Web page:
Today I visited my 200th Starbucks for this blog.
100 Starbucks ago, I was sitting at Grand Central Terminal, half-way through my endeavor and somewhat optimistic that I could accomplish the task at hand. 100 Starbucks before that, I sat down at my first Starbucks on 52nd & 8th Ave and — quite frankly — had no idea what I was getting myself into. But here I am. 200 Starbucks into the blog and less than 10 away from visiting all the Starbucks in Manhattan. I’ll drink to that.
The Starbucks on 53rd & Park Ave is actually located inside a privately owned public seating area called Park Avenue Plaza. It’s just west of Park, and there are entrances both on 52nd and 53rd. The Starbucks is not a distinct store, but a kiosk style Starbucks located in the northeast corner of the space. There are office buildings above and other features include a book store, public restrooms, a children’s winter play place and a waterfall wall (pictured above).
Unfortunately, this Starbucks does not offer WiFi, so if you’re coming here to get out of the cold, bring a book not a laptop. Also come early. Although the space is available 7-days a week until 10pm, the Starbucks is only open until 6:30pm on weekdays, which only makes sense. After all, it’s not like there isn’t another Starbucks just a few yards west on 53rd street.
Today ends my exploration of the neighborhoods known as the Heights, and apparently I inadvertently saved the best for last. I’ve been to Morningside Heights, Washington Heights and Hudson Heights, and today I’m up on 145th street near the neighborhood of Hamilton Heights.
I’m currently sitting at the Starbucks on the corner of 145th and Bradhurst. Directly across the street to the west is the small — currently snow-covered — park known as Jackie Robinson Park, where apparently residents like to build snowmen (see above). And it is that park that separates this Starbucks from the large neighborhood of Hamilton Heights and its sub-neighborhood of Sugar Hill. But since Starbucks up here in the Heights are so scattered, this is the closest location to serve the residents of these two neighborhoods.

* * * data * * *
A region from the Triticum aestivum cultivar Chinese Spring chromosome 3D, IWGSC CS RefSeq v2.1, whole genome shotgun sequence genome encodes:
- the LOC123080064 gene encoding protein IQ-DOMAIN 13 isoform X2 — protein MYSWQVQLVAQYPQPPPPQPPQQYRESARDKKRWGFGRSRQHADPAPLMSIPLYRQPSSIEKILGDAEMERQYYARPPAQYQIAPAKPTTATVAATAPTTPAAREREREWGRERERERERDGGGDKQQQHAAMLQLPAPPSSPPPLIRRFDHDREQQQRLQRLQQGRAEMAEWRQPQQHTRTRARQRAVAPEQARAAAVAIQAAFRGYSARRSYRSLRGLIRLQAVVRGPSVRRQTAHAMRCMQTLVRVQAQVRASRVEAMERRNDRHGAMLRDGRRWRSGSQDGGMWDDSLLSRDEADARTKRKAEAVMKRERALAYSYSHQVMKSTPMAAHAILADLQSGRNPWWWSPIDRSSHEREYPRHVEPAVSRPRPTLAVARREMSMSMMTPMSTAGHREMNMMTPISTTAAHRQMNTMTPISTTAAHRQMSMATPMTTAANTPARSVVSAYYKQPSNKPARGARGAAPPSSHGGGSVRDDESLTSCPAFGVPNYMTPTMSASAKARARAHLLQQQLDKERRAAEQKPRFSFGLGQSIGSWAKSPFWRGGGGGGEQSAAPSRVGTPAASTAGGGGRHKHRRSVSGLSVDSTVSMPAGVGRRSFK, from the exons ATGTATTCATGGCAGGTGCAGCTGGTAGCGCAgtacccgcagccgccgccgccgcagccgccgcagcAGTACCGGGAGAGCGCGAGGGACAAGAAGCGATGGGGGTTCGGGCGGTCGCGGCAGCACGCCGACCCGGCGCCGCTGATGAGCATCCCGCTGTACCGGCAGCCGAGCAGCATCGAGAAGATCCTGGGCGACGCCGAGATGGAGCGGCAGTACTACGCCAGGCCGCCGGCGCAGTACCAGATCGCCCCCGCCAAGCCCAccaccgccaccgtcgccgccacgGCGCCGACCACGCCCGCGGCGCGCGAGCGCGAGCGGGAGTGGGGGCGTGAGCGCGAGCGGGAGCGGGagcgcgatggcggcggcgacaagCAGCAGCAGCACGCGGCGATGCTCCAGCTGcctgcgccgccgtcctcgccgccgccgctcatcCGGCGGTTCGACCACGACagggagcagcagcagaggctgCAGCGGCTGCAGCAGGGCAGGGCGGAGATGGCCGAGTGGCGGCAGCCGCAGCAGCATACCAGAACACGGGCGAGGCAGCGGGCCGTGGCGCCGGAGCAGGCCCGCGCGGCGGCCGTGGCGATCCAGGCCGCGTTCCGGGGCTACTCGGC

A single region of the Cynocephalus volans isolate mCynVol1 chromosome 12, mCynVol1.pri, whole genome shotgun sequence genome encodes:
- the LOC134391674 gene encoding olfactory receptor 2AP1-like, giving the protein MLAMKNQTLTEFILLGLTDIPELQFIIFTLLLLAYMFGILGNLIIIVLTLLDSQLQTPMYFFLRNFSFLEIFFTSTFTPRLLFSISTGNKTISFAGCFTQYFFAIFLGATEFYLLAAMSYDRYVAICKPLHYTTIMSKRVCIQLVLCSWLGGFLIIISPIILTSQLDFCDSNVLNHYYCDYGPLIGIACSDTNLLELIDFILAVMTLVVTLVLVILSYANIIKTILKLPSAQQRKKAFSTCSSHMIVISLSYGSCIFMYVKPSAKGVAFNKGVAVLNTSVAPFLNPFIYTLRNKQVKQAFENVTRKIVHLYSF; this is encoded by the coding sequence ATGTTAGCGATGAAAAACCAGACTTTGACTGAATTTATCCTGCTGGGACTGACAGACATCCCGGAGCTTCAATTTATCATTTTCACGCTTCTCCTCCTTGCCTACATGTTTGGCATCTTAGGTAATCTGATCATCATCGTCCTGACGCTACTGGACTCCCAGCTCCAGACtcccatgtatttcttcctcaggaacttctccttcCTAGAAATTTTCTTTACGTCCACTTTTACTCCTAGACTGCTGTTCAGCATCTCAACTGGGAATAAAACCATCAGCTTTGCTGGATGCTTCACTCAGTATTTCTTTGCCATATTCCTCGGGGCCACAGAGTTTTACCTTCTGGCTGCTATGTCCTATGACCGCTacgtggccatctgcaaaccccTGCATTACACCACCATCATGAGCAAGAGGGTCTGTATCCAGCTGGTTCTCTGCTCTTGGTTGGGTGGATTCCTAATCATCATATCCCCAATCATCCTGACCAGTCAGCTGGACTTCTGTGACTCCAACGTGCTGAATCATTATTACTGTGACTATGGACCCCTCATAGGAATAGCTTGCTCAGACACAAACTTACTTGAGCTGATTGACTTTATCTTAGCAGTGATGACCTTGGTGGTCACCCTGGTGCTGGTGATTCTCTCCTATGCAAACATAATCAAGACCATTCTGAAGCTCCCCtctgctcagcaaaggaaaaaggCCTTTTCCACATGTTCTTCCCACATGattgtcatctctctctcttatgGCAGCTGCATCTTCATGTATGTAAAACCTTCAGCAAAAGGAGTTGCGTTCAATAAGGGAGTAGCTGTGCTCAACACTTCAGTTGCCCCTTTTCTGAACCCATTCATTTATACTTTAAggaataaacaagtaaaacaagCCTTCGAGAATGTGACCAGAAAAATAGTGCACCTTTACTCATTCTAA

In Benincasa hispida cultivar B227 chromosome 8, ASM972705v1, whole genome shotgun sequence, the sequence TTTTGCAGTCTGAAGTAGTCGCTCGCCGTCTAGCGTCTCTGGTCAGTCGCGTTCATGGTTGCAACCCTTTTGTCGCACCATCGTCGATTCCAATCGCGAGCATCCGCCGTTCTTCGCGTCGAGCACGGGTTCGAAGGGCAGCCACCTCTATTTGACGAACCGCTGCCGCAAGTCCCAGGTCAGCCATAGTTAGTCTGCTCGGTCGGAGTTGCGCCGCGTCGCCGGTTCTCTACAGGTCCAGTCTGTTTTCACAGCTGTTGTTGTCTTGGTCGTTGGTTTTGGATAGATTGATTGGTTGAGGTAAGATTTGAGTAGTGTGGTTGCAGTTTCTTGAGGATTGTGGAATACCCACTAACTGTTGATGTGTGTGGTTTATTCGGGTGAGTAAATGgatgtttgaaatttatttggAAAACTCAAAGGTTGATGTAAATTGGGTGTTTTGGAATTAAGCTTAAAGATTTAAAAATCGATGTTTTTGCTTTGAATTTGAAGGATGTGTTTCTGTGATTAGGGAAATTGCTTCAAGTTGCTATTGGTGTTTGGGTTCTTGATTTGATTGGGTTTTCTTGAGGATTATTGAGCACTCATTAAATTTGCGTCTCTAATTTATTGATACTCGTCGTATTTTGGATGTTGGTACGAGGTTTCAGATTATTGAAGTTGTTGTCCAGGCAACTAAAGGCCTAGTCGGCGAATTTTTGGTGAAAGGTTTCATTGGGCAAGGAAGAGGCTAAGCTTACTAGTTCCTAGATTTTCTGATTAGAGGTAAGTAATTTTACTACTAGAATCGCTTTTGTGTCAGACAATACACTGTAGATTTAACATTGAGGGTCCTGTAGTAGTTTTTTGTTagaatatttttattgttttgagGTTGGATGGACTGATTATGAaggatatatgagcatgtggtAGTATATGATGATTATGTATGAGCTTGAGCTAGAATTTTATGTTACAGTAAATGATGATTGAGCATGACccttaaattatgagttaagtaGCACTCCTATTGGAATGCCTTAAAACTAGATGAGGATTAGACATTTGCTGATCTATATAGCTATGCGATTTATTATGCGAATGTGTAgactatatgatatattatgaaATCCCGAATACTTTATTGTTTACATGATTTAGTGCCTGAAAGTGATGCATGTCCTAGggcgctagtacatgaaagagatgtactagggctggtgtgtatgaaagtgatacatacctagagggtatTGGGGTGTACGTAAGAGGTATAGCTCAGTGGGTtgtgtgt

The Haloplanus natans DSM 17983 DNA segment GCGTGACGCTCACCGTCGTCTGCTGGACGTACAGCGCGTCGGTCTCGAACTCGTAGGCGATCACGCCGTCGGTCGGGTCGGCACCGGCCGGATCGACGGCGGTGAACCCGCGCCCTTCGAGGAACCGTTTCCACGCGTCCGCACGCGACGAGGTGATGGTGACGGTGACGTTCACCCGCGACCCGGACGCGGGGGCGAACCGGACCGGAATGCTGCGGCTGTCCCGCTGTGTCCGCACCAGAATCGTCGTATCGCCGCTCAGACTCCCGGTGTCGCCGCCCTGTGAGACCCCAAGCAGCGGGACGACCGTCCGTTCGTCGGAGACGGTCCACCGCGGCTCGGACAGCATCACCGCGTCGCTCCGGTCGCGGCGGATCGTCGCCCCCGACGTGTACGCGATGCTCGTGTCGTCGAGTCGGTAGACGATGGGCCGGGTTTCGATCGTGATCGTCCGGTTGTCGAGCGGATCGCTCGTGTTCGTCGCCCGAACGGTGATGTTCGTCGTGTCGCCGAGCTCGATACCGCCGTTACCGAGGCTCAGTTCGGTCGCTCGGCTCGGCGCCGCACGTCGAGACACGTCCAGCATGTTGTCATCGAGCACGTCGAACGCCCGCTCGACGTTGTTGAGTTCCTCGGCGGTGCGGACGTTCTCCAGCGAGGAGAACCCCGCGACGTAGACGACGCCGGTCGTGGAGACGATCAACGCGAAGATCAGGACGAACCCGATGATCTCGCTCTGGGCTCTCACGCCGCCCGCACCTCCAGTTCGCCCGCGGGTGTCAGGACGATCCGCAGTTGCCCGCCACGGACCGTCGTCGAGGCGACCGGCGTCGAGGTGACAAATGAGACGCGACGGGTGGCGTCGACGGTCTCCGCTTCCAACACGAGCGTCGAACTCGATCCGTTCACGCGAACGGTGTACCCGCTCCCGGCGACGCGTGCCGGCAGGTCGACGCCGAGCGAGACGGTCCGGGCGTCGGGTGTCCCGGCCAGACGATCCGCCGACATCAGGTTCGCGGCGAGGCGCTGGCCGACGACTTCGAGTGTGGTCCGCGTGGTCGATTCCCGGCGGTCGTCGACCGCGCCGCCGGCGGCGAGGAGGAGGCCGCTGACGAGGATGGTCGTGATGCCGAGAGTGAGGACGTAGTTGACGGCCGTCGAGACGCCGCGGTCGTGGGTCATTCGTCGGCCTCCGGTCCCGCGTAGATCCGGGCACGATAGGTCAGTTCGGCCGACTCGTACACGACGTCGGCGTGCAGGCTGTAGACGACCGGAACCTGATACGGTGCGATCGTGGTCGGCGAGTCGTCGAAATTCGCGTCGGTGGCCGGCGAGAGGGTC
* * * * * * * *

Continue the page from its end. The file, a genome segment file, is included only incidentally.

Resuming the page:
In case you were wondering, yes, the Hamilton Heights neighborhood was named after Founder Father Alexander Hamilton — way back when there was still farmland here in Manhattan. But the story I find more interesting is that of the smaller neighborhood of Sugar Hill. The neighborhood got its name because it became the home to wealthy African Americans during the Harlem Renaissance. Both it’s geographical height — yes, it is a hill — and the contrasting wealth of its residents made life in this neighborhood look sweet as sugar, and it has since become a municipal historic district of Manhattan.
One thing I find interesting about this Starbucks on 145th Street is that it is not directly atop a subway station. All the other Starbucks in the Heights of Manhattan have (for obvious reasons) quite literally followed the major subway lines. But this Starbucks is a few blocks between the A/C, B/D and the 3 stations. Perhaps that’s why it’s also larger and more accommodating then the other Upper Manhattan Starbucks. This one was designed for more than just a spot to grab your commuter coffee; here you can sit and stay a while. And judging by the sizable crowd and consistent lack of open seats, I would say I’m not the only one who feels this way.
In fact, today there is a sign on the door stating that their espresso machine is broken and they can only serve coffees and teas — but the crowd is still coming on strong.
Nearly a year into this blog and still I’m discovering new and unique New York City neighborhoods. Today, I’m sitting at a Starbucks in Battery Park City in Lower Manhattan.
Battery Park City is just west of the Financial District and the World Trade Center. In fact, it’s the only neighborhood I’ve been to that is actually west of the west of the West Side Highway. There’s no subways into this neighborhood, but there is an elevated skywalk that crosses the highway so residents and visitors can easily pass between here and FiDi. Although Battery Park City is both business and residential, it seems to cater mostly to the business crowd.
In fact, this Starbucks is inside the lobby of a gigantic building complex called the World Financial Center, which appears to be part office building, part mall. There’s at least four independent buildings making up WFC, and they’re all interconnected and stretch across the entire neighborhood. The Starbucks is in the main building of WFC and literally overlooks the West Side Highway — or West Street as it is called in this neighborhood.